Time to connect the dots
In his Budget vote speech in July, Health Minister Aaron Motsoaledi said that only 50 percent of people in the public sector antiretroviral programme had received a viral load test in the past year. Of these, about 75 percent were virally suppressed. Putting these two figures together suggests that only in the region of 37 percent of patients on treatment in the public sector are known to be virally suppressed. It should be noted, though, that we understand very little about where these figures come from and how reliable they actually are.
According to Professor Wendy Stevens of the National Health Laboratory Service (NHLS), the NHLS has sufficient capacity to provide an annual viral load test for everyone receiving HIV treatment in the public sector – and are in fact doing well over two million tests per year. If the population number was to rise significantly in the coming years, as envisaged, she is confident that the NHLS would be able to scale up to meet the demand.
The low figures reported by the Minister of Health, it seems, are not caused by lab capacity, but more likely
reflect poor demand for viral load tests, or are a product of poor information systems that are not fully and accurately capturing all the viral load tests that are being done.
Even though annual tests are recommended in World Health Organisation (WHO) and South African treatment guidelines, anecdotal evidence suggests that many healthcare workers do not request these tests.
At an NSP Review session at the recent SA HIV Clinicians Society Conference in Cape Town, Dr Francesca Conradie argued that we need to build greater awareness about the importance of viral load tests. While CD4 count is an important indicator of when to start treatment, patients and healthcare workers need to understand that a viral load test is the most important test needed once someone is on treatment.
Having an electronic system with unique patient identifiers would make it easier for patients to move from one facility to another, or from a prison clinic to a clinic on the outside, without losing all their data or having to start treatment all over again.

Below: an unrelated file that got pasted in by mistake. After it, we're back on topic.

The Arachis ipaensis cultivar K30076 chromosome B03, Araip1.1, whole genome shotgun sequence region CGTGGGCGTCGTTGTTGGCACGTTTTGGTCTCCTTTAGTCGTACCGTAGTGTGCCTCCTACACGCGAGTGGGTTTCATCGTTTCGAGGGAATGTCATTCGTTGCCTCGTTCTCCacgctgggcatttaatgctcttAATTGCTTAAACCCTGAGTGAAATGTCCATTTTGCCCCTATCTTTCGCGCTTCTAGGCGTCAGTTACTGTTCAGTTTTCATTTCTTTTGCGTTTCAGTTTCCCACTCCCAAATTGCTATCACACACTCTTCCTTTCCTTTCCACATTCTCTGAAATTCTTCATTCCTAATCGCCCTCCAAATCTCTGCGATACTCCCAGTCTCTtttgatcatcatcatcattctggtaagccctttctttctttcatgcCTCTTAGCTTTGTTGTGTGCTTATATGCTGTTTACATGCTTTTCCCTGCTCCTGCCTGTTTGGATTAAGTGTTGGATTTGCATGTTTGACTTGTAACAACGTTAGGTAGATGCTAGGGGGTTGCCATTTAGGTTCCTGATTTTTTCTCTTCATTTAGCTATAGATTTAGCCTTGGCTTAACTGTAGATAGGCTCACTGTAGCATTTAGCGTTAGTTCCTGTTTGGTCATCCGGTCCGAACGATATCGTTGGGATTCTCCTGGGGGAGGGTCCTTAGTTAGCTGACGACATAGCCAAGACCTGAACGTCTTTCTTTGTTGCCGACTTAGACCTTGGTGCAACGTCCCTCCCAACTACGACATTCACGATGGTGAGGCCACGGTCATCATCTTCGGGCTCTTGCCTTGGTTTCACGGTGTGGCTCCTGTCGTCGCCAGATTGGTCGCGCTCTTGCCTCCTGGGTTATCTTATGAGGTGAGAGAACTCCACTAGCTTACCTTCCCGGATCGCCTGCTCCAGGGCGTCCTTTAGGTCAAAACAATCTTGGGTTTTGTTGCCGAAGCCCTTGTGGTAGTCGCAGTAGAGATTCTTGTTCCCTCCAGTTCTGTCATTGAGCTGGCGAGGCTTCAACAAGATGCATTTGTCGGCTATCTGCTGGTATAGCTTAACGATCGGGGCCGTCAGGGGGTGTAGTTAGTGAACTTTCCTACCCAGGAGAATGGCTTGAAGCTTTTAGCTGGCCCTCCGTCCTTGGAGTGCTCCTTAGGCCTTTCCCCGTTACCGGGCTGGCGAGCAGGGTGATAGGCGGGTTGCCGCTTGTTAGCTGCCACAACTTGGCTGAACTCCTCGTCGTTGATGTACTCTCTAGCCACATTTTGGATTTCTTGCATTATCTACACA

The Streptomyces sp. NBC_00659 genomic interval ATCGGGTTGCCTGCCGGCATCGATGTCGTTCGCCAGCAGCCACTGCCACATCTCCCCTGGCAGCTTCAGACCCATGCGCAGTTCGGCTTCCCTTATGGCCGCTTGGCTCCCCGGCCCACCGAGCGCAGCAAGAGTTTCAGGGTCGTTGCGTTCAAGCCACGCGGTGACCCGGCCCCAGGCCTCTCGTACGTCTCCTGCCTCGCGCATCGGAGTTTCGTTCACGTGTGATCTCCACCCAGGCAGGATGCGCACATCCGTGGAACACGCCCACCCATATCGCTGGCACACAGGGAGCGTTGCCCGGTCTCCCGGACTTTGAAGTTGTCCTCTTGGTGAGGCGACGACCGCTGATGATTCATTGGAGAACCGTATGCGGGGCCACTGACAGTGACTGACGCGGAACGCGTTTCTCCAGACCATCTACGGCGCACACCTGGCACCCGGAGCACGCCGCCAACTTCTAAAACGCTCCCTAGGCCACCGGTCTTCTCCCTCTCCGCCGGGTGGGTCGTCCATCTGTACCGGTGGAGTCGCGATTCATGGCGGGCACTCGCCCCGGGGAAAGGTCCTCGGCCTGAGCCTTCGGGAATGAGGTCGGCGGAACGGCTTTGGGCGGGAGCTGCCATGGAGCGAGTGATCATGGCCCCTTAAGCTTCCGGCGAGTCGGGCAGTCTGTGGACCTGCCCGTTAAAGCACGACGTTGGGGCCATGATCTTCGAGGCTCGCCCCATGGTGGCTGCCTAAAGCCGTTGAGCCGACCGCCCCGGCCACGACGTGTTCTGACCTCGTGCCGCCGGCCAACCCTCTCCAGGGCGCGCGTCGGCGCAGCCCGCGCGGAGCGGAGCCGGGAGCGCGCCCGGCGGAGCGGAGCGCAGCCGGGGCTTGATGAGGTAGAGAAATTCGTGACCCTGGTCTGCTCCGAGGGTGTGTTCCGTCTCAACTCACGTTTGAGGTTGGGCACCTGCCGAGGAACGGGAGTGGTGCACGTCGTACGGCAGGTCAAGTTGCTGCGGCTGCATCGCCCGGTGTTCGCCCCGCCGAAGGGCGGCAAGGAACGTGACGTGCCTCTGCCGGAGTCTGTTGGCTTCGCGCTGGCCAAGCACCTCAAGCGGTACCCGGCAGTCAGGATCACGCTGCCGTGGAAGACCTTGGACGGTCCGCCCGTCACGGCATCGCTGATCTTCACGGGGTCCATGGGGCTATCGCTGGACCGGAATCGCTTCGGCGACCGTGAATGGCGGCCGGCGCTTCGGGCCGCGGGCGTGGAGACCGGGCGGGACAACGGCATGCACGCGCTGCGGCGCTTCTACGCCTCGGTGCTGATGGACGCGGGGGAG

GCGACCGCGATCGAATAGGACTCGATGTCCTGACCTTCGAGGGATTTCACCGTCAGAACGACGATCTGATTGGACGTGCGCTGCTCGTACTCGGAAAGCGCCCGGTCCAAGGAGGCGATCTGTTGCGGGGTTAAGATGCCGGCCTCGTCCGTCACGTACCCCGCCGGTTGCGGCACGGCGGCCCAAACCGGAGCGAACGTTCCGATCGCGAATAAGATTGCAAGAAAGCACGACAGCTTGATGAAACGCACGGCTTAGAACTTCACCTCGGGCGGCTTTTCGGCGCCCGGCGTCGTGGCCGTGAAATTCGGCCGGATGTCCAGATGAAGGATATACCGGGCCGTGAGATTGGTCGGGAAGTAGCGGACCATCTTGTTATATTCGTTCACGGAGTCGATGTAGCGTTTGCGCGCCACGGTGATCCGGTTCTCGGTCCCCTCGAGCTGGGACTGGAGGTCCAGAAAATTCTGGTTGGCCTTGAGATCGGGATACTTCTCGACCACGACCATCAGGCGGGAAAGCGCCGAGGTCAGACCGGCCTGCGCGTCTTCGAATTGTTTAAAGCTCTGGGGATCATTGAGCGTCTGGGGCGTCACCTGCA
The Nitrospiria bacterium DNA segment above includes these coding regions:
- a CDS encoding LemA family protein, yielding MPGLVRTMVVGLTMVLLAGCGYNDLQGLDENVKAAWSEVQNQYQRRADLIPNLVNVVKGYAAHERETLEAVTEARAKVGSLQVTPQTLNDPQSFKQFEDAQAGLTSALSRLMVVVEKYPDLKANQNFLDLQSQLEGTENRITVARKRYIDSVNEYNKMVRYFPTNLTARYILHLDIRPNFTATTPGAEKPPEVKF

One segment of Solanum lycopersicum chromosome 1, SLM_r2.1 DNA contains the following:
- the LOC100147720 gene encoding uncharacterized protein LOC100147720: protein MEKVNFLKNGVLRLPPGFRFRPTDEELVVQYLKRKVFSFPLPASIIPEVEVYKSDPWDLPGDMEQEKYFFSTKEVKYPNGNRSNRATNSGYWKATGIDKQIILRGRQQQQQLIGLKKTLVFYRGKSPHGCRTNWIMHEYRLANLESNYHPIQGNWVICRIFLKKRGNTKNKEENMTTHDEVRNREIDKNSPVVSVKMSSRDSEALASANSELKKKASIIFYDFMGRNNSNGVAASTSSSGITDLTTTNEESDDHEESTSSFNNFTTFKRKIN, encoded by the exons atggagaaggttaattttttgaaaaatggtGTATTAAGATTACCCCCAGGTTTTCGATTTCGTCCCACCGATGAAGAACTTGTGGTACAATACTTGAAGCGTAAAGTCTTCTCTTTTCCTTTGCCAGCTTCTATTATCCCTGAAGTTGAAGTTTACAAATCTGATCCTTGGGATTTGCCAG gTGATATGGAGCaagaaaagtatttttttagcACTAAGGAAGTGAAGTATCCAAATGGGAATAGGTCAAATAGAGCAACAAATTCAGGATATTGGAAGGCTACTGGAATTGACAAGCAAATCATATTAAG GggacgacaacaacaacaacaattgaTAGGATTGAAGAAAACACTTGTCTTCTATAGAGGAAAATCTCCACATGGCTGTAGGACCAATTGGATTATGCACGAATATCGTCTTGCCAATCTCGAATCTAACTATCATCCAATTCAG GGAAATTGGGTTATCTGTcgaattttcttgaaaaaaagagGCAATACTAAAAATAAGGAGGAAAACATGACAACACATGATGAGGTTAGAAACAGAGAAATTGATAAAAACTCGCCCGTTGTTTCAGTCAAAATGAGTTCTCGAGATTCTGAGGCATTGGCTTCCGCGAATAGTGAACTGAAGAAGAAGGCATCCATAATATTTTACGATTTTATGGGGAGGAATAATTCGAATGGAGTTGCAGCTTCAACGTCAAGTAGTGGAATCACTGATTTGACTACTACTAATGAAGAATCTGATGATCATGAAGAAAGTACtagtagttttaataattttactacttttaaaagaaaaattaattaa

Useful data not shared
In the previous issue of the NSP Review we argued that viral suppression rates should form a key part of how we measure the success of our AIDS response and that this data should be shared routinely. We have since learned that the NHLS does, in fact, keep track of viral load coverage and viral suppression rates by province, district and facility. We understand that this information is regularly shared with the National Department of Health. This is reassuring news.
It is, however, a concern that more of this information is not publically available. While some anonomisation of the data is essential to protect confidential patient information, this is a technical difficulty that can easily be overcome. Anonymised viral load coverage and viral suppression rates broken down by province, district and facility must be published online at regular intervals so that civil society and researchers can form a clearer picture of the epidemic. Whether or not the Department of Health makes this data accessible will be a clear test of its commitment to transparency and inclusivity.
The third 90
The third of the ‘three 90s’, which make up the the new UNAIDS treatment target, refers to 90 percent of all people on antiretroviral treatment being virally suppressed by 2030. The inclusion of a viral load target in this call is welcome, since this will help drive the rollout and uptake of viral load testing. Reporting of viral load suppression rates will give us a much better picture of how well people on treatment are actually doing – as opposed to just knowing the number of people on treatment.
While the UNAIDS viral suppression target is worthwhile in itself, it should be read in the context of the other two targets. Having 90 percent of HIV people aware of their status is an excellent target, but the aim to have 90 percent of HIV positive people on treatment is problematic. This target assumes – based on very poor evidence – that 90 percent of people who know their status need to be on treatment. (See page X for more on this issue.)
Why no unique patient identifier?
Whether it is for viral load tracking or other health records, the lack of a unique patient identifier for patients in the public sector appears to constitute a major bottleneck.
This identifier would be a number, code, or other indicator unique to a single individual – much like an ID number, and is essential to building an effective electronic health records system.
Having an electronic system with unique patient identifiers would make it easier for patients to move from one facility to another, or from a prison clinic to a clinic on the outside, without losing all their data or having to start treatment all over again. It would also make it much easier to track what is happening in the healthcare system since it would, for example, reduce double-counting of the same person at two different facilities.
Building an improved electronic record keeping system that makes use of unique patient identifiers is not a trivial undertaking. That said, with the technology at our disposal many such systems can and have been built. While the initial cost may be substantial, it seems likely that such a project will be cost-saving in the long term through increased efficiencies and facilitating improved patient management.
We need unique patient identifiers now!